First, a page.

Train fares here among lowest in major cities worldwide

Train fares in Singapore are among the lowest, compared to other major cities worldwide.

For a 10km rail trip, commuters here pay $1.33, the sixth cheapest in a comparison of 36 cities across Asia, Australia, Europe and North America, according to a study. Only Shanghai, Beijing, Guangzhou and Shenzhen in China, and Taipei in Taiwan, have lower fares than Singapore for a train trip of the same distance.

The study, conducted by SIM University, was released by the Public Transport Council (PTC) on its blog yesterday.

PTC chairman Richard Magnus said in the post: "We will continue to conduct such comparison studies, to ensure that we are kept abreast of international fare trends and uphold PTC's commitment to keep fares affordable for our commuters, while ensuring the sustainability of our public transport system."

Besides comparing fares for a 10km train trip, the study also looked at the lowest rail fare in the 36 cities. Singapore's lowest train fare is $0.77, placing it fourth among the 36 cities. Only Guangzhou, Shenzhen and Taipei have a lower minimum fare.

Mr Magnus said of the findings: "Within Asia, the rail fares in Singapore are among the lowest, while rail fares in cities like Tokyo and Seoul lie on the higher end of the spectrum in Asia."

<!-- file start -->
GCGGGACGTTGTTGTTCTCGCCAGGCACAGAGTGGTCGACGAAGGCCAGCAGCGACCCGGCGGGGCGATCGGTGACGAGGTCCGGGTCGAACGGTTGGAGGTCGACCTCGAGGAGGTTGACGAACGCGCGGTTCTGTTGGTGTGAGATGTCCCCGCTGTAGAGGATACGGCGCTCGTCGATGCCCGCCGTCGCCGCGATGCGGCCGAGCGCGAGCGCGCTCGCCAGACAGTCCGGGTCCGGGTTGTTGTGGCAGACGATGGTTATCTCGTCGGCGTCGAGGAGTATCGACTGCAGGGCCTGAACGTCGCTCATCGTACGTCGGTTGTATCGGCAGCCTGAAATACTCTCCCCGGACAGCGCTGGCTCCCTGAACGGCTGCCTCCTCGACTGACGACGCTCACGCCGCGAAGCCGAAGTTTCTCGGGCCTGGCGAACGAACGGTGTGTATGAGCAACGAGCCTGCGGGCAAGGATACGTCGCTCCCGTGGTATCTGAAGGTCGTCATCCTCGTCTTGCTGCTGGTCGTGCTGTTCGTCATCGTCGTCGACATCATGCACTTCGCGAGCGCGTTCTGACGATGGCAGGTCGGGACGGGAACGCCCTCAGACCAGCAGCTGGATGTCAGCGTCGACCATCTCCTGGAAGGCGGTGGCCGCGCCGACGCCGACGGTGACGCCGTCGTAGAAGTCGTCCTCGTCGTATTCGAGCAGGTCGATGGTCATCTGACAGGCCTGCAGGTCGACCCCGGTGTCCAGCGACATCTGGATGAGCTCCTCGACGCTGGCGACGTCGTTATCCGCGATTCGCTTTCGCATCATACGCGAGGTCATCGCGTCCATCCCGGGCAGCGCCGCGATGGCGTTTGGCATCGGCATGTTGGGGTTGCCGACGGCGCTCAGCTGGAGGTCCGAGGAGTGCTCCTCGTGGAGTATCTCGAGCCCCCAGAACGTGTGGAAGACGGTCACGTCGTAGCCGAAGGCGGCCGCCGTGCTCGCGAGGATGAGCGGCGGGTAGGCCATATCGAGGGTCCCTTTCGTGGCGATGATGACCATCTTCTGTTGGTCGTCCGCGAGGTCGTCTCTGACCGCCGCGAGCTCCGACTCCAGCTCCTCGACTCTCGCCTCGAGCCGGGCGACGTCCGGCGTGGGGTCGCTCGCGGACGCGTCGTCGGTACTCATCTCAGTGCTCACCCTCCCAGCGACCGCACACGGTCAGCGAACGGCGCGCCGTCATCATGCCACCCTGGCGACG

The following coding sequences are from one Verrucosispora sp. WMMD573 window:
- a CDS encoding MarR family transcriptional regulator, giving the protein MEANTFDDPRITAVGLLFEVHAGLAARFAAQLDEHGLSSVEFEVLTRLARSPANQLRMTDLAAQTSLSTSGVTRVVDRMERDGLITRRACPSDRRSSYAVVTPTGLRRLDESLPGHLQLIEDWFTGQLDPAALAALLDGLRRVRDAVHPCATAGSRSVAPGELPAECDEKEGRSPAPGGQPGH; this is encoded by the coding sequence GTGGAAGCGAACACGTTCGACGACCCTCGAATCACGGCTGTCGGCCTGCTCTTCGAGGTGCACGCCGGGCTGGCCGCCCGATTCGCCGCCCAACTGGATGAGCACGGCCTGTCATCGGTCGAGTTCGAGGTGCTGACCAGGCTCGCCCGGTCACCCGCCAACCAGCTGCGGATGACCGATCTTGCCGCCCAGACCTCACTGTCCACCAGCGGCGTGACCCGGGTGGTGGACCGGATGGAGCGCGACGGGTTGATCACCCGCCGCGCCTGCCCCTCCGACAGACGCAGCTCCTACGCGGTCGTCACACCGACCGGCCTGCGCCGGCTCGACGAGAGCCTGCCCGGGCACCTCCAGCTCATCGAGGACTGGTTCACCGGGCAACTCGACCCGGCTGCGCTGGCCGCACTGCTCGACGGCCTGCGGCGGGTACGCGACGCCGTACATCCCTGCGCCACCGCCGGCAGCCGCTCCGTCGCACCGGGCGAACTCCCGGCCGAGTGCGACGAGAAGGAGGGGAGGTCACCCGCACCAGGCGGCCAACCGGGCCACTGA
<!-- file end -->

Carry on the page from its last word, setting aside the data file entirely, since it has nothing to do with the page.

He added: "When compared to cities in Australia, Europe and North America, rail fares in Singapore are considerably lower."

With the exception of Taipei, fare levels for the cities were converted to Singapore dollars based on each city's purchasing power parity (PPP). This accounts for any differences in the strength of currency and cost of living across the region.

Without an official PPP conversion factor, fares in Taipei were converted to Singapore dollars using the prevailing exchange rate.

The PTC's blog post comes ahead of an overall fare cut of 4.2 per cent for bus and train trips, which will kick in on Dec 30.

On that day, fares will be levelled down so commuters pay the same amount for the same distance, regardless of whether they hop on a train line that is underground or above-ground.

A version of this article appeared in the print edition of The Straits Times on December 06, 2016, with the headline 'Train fares here among lowest in major cities worldwide'. Print Edition | Subscribe